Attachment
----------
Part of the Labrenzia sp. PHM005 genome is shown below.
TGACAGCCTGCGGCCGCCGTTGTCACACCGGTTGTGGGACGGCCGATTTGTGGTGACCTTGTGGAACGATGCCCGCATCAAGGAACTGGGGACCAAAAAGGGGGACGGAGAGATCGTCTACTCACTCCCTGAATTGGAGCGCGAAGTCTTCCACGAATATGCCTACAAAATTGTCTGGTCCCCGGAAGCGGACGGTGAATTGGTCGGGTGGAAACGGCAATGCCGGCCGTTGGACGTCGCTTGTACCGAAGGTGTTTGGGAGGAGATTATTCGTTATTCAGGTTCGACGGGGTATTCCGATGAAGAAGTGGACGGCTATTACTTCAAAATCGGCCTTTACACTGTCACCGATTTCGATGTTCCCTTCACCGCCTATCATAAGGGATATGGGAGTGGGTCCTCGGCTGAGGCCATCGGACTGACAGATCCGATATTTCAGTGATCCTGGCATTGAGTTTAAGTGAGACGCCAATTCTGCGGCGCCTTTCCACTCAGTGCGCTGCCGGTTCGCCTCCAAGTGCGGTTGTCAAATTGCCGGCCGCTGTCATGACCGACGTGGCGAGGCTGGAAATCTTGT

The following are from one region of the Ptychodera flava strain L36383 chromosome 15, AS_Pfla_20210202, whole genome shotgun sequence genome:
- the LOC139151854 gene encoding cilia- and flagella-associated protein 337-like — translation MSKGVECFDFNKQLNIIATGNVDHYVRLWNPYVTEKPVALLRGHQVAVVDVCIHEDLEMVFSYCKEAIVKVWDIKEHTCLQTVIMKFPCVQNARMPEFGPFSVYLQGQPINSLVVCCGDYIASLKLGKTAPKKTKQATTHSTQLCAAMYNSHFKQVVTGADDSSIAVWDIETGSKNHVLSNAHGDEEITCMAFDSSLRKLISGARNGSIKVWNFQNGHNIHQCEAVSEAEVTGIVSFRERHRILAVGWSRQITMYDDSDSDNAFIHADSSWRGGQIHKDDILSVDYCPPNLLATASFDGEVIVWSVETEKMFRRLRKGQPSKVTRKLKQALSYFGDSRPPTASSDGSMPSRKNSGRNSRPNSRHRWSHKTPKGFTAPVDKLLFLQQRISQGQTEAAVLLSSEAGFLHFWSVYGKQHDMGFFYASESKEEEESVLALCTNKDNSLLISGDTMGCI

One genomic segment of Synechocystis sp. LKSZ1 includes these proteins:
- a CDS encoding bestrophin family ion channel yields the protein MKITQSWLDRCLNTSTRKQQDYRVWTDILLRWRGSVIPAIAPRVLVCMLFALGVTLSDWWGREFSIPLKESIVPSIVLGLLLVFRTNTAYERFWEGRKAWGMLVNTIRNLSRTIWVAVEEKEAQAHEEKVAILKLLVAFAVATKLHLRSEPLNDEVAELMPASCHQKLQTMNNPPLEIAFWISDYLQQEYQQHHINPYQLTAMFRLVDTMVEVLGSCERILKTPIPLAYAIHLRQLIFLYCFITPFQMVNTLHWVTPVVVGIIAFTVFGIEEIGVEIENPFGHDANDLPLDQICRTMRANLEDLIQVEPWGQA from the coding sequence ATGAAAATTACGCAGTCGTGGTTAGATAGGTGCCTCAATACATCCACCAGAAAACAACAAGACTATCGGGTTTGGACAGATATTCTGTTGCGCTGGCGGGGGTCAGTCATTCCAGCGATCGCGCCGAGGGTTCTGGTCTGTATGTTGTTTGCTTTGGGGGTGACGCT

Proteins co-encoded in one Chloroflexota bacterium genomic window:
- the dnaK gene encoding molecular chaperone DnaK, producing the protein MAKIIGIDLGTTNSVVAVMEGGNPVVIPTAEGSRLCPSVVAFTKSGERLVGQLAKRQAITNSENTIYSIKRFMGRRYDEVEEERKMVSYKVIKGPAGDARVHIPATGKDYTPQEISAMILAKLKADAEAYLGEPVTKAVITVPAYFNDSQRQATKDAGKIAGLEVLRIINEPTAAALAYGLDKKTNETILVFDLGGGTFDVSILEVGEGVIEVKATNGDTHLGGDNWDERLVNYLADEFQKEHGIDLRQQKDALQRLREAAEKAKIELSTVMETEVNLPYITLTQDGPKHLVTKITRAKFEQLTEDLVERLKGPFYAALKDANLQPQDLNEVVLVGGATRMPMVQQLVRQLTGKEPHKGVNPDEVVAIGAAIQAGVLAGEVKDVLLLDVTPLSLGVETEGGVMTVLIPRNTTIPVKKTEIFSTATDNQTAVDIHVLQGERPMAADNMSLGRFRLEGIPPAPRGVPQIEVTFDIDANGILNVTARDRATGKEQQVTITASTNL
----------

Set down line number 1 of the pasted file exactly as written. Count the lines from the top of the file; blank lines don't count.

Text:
Part of the Labrenzia sp. PHM005 genome is shown below.